How Does Abandoned Apps Pose Security Risks in Byod?

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The move to working from home (“WFH”) and the rise in remote access to systems have given the Bring Your Own Device (”BYOD”) movement a boost. On the one hand, it can save hard-pressed IT Departments the costs of supplying hardware, but on the other hand, it can relinquish control of the devices used and the apps installed on them, thereby introducing new security risks.

BYOD (Bring Your Own Device) is straightforward. In the past, IT supplied the device for use on the corporate network, usually a desktop computer, and a laptop for the mobile user. As remote computing, and now WFH became the norm, users have been encouraged to use their personal smart devices.

On the downside, IT has no control over the make and model of the smart device, and it’s use outwith corporate applications.

The issues around BYOD Security

BYOD Security

Many organizations quickly realized the dangers of data leakage by having work and personal data intermingled. There were cases where a personal contact has mistakenly received confidential information. As a result, they introduced Mobile Device Management (“MDM”), an application that allows a degree of remote management of the device, for example, wiping all data.

It was not a roaring success since employees did not like the implications for their private data, and organizations still fretted over data leakage.

The current answer is Mobile Application Management (“MAM”), in which apps are managed remotely. Employees felt their privacy was more secure, and the company only needed to worry about their apps and data.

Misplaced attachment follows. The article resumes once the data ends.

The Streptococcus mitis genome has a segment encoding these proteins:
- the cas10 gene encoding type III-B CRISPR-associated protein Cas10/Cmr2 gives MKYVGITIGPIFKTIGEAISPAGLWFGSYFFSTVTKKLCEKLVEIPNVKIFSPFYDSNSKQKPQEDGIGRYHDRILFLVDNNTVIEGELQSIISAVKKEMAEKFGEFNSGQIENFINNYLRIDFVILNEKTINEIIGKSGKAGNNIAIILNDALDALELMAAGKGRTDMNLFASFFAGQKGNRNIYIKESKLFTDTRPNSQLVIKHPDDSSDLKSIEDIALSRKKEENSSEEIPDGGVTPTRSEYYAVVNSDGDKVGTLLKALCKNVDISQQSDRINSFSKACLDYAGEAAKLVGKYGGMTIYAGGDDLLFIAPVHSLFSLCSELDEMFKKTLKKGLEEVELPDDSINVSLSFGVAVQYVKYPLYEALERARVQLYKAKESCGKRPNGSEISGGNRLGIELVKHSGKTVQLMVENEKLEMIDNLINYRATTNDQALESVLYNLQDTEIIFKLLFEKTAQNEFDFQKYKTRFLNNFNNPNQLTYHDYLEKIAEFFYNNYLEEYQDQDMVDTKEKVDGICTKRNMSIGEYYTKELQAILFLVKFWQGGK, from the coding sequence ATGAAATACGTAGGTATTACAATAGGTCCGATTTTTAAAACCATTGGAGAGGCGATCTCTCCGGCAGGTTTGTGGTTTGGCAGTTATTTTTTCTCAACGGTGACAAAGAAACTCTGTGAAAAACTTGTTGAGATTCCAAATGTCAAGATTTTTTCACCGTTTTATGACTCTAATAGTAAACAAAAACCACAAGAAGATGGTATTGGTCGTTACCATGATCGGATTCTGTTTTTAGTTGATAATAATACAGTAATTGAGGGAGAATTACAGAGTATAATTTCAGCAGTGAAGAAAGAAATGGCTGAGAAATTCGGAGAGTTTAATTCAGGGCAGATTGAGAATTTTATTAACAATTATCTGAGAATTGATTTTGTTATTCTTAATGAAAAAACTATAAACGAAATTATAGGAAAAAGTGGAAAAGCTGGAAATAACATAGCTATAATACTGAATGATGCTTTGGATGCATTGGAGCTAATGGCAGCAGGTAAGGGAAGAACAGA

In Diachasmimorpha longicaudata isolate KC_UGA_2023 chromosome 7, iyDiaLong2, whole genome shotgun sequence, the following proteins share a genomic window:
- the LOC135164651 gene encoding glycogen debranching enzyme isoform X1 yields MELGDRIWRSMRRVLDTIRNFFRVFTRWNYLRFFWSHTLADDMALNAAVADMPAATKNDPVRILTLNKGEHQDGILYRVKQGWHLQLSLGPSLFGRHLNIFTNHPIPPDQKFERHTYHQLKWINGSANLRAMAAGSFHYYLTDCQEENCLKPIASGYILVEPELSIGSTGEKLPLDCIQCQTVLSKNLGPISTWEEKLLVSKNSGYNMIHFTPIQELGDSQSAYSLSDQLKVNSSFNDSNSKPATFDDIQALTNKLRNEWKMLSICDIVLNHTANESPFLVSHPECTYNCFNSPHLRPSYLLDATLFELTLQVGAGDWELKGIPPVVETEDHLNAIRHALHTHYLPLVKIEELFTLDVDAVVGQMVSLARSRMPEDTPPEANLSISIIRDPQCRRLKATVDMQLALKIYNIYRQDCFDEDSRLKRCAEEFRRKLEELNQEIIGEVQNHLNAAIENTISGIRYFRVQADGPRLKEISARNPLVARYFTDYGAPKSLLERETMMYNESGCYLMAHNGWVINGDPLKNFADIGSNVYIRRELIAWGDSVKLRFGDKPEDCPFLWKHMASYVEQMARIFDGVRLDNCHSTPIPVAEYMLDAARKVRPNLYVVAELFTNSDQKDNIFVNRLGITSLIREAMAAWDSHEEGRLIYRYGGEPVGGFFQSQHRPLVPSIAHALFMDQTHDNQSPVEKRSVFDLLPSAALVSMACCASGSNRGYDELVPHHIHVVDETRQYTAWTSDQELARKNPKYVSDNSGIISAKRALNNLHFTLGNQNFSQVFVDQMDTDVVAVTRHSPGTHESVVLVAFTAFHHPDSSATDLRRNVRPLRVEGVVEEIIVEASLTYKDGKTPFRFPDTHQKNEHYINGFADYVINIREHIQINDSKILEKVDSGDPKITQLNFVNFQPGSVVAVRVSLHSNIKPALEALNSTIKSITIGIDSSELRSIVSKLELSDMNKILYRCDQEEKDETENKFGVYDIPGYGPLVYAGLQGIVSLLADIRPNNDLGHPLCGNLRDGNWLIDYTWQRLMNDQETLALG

Before taking a look at BYOD Security in general, what abandoned apps are, and why they are a threat.

Abandoned Apps

Abandoned Apps

A definition of an abandoned app is an app that is no longer available from an app store and cannot be updated to remove vulnerabilities and apply bug fixes. Effectively, it’s developers don’t develop or support it any longer.

Hackers now exploit the app, providing fake updates that include malware or modifying the app to target unfixed vulnerabilities.  A good current example is TikTok, which is designed to prevent reverse engineering and debugging. It has known vulnerabilities, but because of the design limitations, and it’s uncertain future, the developers or a third party do not fix them. Some clones have been found, masquerading as TikTok.  

That is true of many abandoned apps. Ther risk that they will be malware and hacking vectors increases as new threats develop and the app cannot be updated to counter them.

Wandera estimates that of abandoned apps with live installations, about 40% were in the productivity arena and over 30% in games and entertainment.  

Managing the Risk

App risks

While abandoned apps may be a security risk, countering them is a small part of a broader BYOD security strategy.  A good strategy will balance the need to protect an organization’s data and Intellectual Property, and the user’s need for privacy and freedom to use the device.  

The first step is Risk Profiling. The company may operate in a regulated environment with compliance requirements. This is particularly true of International BYOD deployments.  

The second step is to ensure that all central systems are up to date with security patches, particularly malware detection, browsers and operating systems.

Another significant issue is lost and stolen BYOD devices, and devices owned by ex-employees. IT and HR must have the ability to wipe at least corporate data from the device. Ideally, they must be able to reset the device to factory settings. Hackers on the Dark Web will pay top dollar for sensitive corporate data.

The organization must also institute a policy for BYOD devices that sets out procedure and rules for use of BYOD devices on corporate systems. The policy will include:

  • Preparation of the device for use on corporate systems, including network access, VPN configuration, anti malware software installation and MAM support.
  • Acceptable use, setting out things that are allowed and not allowed.  Social Media is included in this category;
  • Security procedures that must be followed, including forced downloads of anti-malware software;
  • What to do if a device is lost or stolen;
  • The usage monitoring that the company will carry out; and
  • The devices that are and are not allowed.

In summary, assess BYOD policies and procedures to balance vale and risk. Practical rules and guidelines will be needed.

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